Up to this point, as cool a character as Flint is, he’s really been shafted with versions of his characters released. His first iconic mold is really the only one worth speaking about (although I do love the Battle Corps version, it doesn’t really scream “Flint” to me…) and I’m glad to see Hasbro has this mold back from India’s grasp. What they do with the mold is pretty great as well.

His shirt goes from the standard black leather-type look to this funky green shade this new Night Force has brought upon us, and is embued with this weird cross-hatch pattern. Thankfully the color looks pretty cool on Flint and is only made better by the nice touches of color at his shoulders and in the straps going down his chest. Like Tunnel Rat, Flint’s shotgun shells are trimmed in metallic, so they don’t just become monochrome background shapes on his torso…they actually look like the shells they’re supposed to represent.

His pants also look nice in this new camouflage pattern, and I dig the silver pistol in the holster on his right thigh—it adds a nice little splash of color. Even his boots are done in a couple of different shades, and color is really the name of the game with most of these exclusives. Ever since Tiger Force last year, it’s been about paint decos really drawing attention to these sets, and this one is no different.

Now Short Fuze is where this set really starts to shine. I am a huge fan of the Downtown mold, and always have been. Those of you who recall my profiling days will remember that one of my first profiles covered the Downtown figure, and he continues to grow on me to this day. The fact that they took Downtown, who already should have been a replacement Short Fuze, and made him into SF is a very cool touch to me. Of course they completely negate the purpose of a mortar soldier in this set by not even giving him a mortar! Huh?

On to the figure itself—I can’t think of too much to complain about in all honesty. The original figure mold has always been on my favorites list. His facial sculpt was unique, and the mold was great from the cool pouch detailing, nicely aligned with the chest straps, all the way down to the cool and different shin guards/boot combination. However, the ’89 version has some glaring issues, most notably the colors. While I do like bright colors, I understand the value of a subdued color scheme to a military operative and a mortar soldier in baby blue and red would probably stand out a little on the battlefield. Thankfully, they took all the great parts of this figures mold and transformed him flawlessly into a great Night Force figure. All of the terrific details that made him a good figure originally appear only better in this dark green and gray camo paint scheme.

However, there is one main thing that really hurts this figure, and as a result, hurts the overall performance of the set as well. Short Fuze doesn’t come with any decent weapons. This makes zero sense to me. I would have been ecstatic if we had gotten Downtown’s original accessories—especially that helmet, pistol and backpack. But we got none of them…we didn’t even get a mortar! We know they have the mold for one, and yet, they didn’t think to include it in the set. It’s odd decisions like this that make it tough for us Hasbro stalwarts to keep defending them. :) Granted, it’s not a HUGE deal, but it just seems like a dumb lack of judgement.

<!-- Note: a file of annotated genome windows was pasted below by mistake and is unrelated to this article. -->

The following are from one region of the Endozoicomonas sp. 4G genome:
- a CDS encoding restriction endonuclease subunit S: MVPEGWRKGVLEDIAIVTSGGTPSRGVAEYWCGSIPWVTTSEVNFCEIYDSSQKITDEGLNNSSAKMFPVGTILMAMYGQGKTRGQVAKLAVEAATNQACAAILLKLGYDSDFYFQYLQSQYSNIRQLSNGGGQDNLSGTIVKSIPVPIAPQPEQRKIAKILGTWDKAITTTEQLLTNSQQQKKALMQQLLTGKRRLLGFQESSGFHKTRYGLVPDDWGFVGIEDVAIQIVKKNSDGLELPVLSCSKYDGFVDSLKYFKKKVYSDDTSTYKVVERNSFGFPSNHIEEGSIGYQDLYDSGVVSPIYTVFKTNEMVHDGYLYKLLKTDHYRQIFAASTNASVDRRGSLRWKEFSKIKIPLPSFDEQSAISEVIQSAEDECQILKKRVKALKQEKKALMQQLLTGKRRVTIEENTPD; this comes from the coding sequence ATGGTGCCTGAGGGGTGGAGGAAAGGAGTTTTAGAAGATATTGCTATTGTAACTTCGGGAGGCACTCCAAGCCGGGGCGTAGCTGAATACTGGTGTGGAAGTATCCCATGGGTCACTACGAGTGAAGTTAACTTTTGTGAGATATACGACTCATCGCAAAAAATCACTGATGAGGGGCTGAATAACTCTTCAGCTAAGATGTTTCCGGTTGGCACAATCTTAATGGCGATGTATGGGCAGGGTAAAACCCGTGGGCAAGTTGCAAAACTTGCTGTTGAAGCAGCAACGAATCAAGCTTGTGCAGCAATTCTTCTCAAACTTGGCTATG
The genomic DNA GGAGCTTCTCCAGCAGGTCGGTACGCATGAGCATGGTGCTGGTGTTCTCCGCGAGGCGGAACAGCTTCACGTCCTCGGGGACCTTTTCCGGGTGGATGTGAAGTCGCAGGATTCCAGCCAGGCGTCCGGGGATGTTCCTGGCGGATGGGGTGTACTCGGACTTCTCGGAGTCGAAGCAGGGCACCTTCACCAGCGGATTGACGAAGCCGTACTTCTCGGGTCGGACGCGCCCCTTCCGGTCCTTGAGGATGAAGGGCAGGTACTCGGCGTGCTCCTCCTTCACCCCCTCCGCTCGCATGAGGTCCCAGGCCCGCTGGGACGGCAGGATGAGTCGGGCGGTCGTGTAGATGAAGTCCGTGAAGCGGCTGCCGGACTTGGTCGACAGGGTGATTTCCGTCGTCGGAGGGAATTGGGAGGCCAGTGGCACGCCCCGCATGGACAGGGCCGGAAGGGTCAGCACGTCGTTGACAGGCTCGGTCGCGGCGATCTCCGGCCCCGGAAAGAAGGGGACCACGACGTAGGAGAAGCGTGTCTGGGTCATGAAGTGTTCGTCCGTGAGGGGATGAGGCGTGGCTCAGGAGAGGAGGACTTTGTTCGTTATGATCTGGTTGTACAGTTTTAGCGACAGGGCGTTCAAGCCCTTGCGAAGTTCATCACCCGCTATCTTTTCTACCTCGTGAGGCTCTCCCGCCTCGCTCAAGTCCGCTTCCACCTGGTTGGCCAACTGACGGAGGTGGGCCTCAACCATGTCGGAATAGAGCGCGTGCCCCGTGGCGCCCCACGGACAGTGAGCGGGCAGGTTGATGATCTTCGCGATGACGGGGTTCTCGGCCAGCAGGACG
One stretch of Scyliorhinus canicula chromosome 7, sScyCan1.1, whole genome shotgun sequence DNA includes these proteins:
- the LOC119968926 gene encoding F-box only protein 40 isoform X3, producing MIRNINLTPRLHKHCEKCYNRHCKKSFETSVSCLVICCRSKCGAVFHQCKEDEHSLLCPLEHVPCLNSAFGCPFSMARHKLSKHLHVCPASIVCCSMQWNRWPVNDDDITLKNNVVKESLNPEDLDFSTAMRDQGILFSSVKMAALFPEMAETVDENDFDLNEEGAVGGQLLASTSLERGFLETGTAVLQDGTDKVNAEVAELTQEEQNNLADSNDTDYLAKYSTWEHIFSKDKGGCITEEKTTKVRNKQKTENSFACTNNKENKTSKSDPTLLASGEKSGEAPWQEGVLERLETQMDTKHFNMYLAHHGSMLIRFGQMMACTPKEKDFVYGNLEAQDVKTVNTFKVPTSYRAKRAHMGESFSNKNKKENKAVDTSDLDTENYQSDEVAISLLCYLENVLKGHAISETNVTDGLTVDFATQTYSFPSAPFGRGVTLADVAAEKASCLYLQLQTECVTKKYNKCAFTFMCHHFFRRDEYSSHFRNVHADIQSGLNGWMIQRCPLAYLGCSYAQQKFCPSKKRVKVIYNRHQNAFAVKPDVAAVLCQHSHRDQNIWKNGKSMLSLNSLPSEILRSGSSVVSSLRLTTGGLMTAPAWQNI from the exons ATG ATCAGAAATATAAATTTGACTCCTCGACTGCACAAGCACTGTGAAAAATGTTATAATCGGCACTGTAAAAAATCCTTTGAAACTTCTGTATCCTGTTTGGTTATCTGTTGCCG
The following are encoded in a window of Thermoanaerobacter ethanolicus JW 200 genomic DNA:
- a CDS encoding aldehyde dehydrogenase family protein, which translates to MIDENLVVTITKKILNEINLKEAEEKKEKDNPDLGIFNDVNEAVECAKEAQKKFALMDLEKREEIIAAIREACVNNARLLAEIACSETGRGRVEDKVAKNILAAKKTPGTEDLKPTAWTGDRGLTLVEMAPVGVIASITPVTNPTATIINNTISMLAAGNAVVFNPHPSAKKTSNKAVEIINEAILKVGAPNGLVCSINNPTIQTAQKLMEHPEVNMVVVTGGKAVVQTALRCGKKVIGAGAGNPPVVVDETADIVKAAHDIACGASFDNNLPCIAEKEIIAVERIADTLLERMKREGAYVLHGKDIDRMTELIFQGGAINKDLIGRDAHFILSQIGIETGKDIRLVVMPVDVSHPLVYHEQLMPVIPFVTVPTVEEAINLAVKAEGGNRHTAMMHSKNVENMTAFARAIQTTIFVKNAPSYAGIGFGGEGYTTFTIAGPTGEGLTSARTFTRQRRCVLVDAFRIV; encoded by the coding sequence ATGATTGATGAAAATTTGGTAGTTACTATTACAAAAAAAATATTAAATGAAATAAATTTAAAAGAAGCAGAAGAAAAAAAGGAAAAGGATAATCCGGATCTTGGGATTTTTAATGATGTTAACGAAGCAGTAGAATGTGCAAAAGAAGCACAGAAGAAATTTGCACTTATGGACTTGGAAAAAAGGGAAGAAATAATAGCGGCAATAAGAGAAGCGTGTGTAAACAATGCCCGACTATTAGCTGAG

Now…quite definitely the most controversial member of this new Night Force team, and I saved him for last—Action Man.
Personally, I am confounded as to why so many people seem to have an issue with Action Man being included in this set. Yeah, his code name is goofy, but it’s a great nod to long-time collectors, and to our European friends, who have had some lousy luck getting their share of Joe stuff oversees. It’s very cool that Hasbro is willing to take a little leap and try and tie some continuities together from across the pond, and the fact that he’s included here means that we might possibly get some Action Force figures in the future, which would absolutely thrill me.

But I’m not sure if people are really upset about the figure himself, or his paint scheme…
As I’ve said, I don’t have a major problem with bright colors…however in a set labeled “Night Force” having a guy in a bright orange shirt seems pretty dumb. But, I still really love this figure and am glad to see him included. He does seem like an afterthought, quite frankly, his overall color scheme not even close to that of his Night Force comrades. I have to wonder if Action Man ended up like the Python Patrol SAW Viper—they ran out of budget for paint apps, so they had to simplify the paint scheme and come up with something interesting. If that is the case, I think they did a great job with the resources they had.

Back when G.I. Joe wasn’t being released over here, my Mom made a few trips to
Europe and promised to hook me up with any items she could find. Well, I ended up with quite the collection of 12” Action Man toys, and while not really what I had in mind, I immediately had an affinity for Action Man, and the European members of the Joe team in general. Finances have limited me to collecting all that I want to from the foreign countries, but seeing some of them represented in the states is nothing but cool to me.

As for the figure itself—apart from the Night Force designation I can’t find too much wrong with it, actually. In my universe, Tracker is dead and buried, so I don’t mind that this mold found use as someone else, and it seems to fit Action Man’s personality pretty well. The orange shirt is glaring, but orange and black are Action Man’s primary colors, so I think this uniform’s color scheme fits him well. The mold is very nice, too. It’s of that early 90’s vintage where the military elements were slowly slipping away, yet the figure molds were still very cool. The plain, almost rubberized shirt with the simple single strap of grenades comes across very well on this figure. His legs and boots look a little funky as they did with Tracker, but Action Man’s almost super hero-ish designation doesn’t make it seem like such a stretch. All in all, the mold and colors come together very well to create an excellent new figure and character for the Joe mythos. I honestly cannot bring myself to include him with my Night Force team, as he’s too bright and doesn’t match their uniform patterns, but I will try and integrate him into my Joeverse in some way and get some use out of a good mold.

So, overall, the set, like I said, is very mixed. The character selections are terrific, and the overall paint scheme is very inspired, but a number of minor odd decisions just add up in this particular six-pack and leave me with a less-than-satisfied taste in my mouth. Perhaps it’s that this TRU exclusive is being compared to the recent APC and COBRA Infantry Forces, to which it pales in comparison, but overall, it’s an okay set, but nothing to write home about.

Should you buy it? Unfortunately, I can’t put my full faith behind it. The questionable accessories and some odd paint apps make it a wishy washy choice. To me it was worth the $20 for Action Man and Short Fuze, and a quartet of other decent figures, but for others who don’t like those molds or colors, it’s much more of a toss up. See if some pictures will help make up your mind.


Back To Exclusives

Wanna Go Home?